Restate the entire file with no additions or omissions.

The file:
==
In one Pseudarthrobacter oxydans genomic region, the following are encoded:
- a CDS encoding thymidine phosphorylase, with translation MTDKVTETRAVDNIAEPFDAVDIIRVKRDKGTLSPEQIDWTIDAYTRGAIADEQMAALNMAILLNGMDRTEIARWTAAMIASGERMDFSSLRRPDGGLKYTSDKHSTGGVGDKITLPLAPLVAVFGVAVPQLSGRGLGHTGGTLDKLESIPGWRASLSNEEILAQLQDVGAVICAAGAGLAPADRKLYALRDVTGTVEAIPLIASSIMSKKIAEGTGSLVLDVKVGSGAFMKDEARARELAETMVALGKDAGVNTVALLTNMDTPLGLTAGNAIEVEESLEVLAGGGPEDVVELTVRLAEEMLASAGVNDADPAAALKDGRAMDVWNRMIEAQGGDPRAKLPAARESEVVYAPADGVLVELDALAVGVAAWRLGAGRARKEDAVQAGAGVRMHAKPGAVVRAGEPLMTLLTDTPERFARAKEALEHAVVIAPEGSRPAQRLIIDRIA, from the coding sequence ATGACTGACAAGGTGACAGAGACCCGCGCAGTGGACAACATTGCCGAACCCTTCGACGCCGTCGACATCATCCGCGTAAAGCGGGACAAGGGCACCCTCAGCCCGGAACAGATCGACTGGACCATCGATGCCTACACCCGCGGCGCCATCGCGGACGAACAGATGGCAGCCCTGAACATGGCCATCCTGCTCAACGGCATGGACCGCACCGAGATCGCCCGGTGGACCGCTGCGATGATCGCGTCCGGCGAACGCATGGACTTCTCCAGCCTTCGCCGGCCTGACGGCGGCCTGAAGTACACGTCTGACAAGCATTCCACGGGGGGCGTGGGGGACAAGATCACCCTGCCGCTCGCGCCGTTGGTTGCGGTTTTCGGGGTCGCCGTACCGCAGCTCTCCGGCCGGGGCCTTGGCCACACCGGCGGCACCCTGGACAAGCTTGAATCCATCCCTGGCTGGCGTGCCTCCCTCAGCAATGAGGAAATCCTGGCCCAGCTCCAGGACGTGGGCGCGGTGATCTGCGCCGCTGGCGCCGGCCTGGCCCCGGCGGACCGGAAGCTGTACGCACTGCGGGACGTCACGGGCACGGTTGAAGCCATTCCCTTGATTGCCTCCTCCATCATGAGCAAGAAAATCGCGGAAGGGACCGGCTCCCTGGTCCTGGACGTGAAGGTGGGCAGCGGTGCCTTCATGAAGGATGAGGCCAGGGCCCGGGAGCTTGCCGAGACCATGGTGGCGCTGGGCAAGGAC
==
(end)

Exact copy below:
In one Pseudarthrobacter oxydans genomic region, the following are encoded:
- a CDS encoding thymidine phosphorylase, with translation MTDKVTETRAVDNIAEPFDAVDIIRVKRDKGTLSPEQIDWTIDAYTRGAIADEQMAALNMAILLNGMDRTEIARWTAAMIASGERMDFSSLRRPDGGLKYTSDKHSTGGVGDKITLPLAPLVAVFGVAVPQLSGRGLGHTGGTLDKLESIPGWRASLSNEEILAQLQDVGAVICAAGAGLAPADRKLYALRDVTGTVEAIPLIASSIMSKKIAEGTGSLVLDVKVGSGAFMKDEARARELAETMVALGKDAGVNTVALLTNMDTPLGLTAGNAIEVEESLEVLAGGGPEDVVELTVRLAEEMLASAGVNDADPAAALKDGRAMDVWNRMIEAQGGDPRAKLPAARESEVVYAPADGVLVELDALAVGVAAWRLGAGRARKEDAVQAGAGVRMHAKPGAVVRAGEPLMTLLTDTPERFARAKEALEHAVVIAPEGSRPAQRLIIDRIA, from the coding sequence ATGACTGACAAGGTGACAGAGACCCGCGCAGTGGACAACATTGCCGAACCCTTCGACGCCGTCGACATCATCCGCGTAAAGCGGGACAAGGGCACCCTCAGCCCGGAACAGATCGACTGGACCATCGATGCCTACACCCGCGGCGCCATCGCGGACGAACAGATGGCAGCCCTGAACATGGCCATCCTGCTCAACGGCATGGACCGCACCGAGATCGCCCGGTGGACCGCTGCGATGATCGCGTCCGGCGAACGCATGGACTTCTCCAGCCTTCGCCGGCCTGACGGCGGCCTGAAGTACACGTCTGACAAGCATTCCACGGGGGGCGTGGGGGACAAGATCACCCTGCCGCTCGCGCCGTTGGTTGCGGTTTTCGGGGTCGCCGTACCGCAGCTCTCCGGCCGGGGCCTTGGCCACACCGGCGGCACCCTGGACAAGCTTGAATCCATCCCTGGCTGGCGTGCCTCCCTCAGCAATGAGGAAATCCTGGCCCAGCTCCAGGACGTGGGCGCGGTGATCTGCGCCGCTGGCGCCGGCCTGGCCCCGGCGGACCGGAAGCTGTACGCACTGCGGGACGTCACGGGCACGGTTGAAGCCATTCCCTTGATTGCCTCCTCCATCATGAGCAAGAAAATCGCGGAAGGGACCGGCTCCCTGGTCCTGGACGTGAAGGTGGGCAGCGGTGCCTTCATGAAGGATGAGGCCAGGGCCCGGGAGCTTGCCGAGACCATGGTGGCGCTGGGCAAGGAC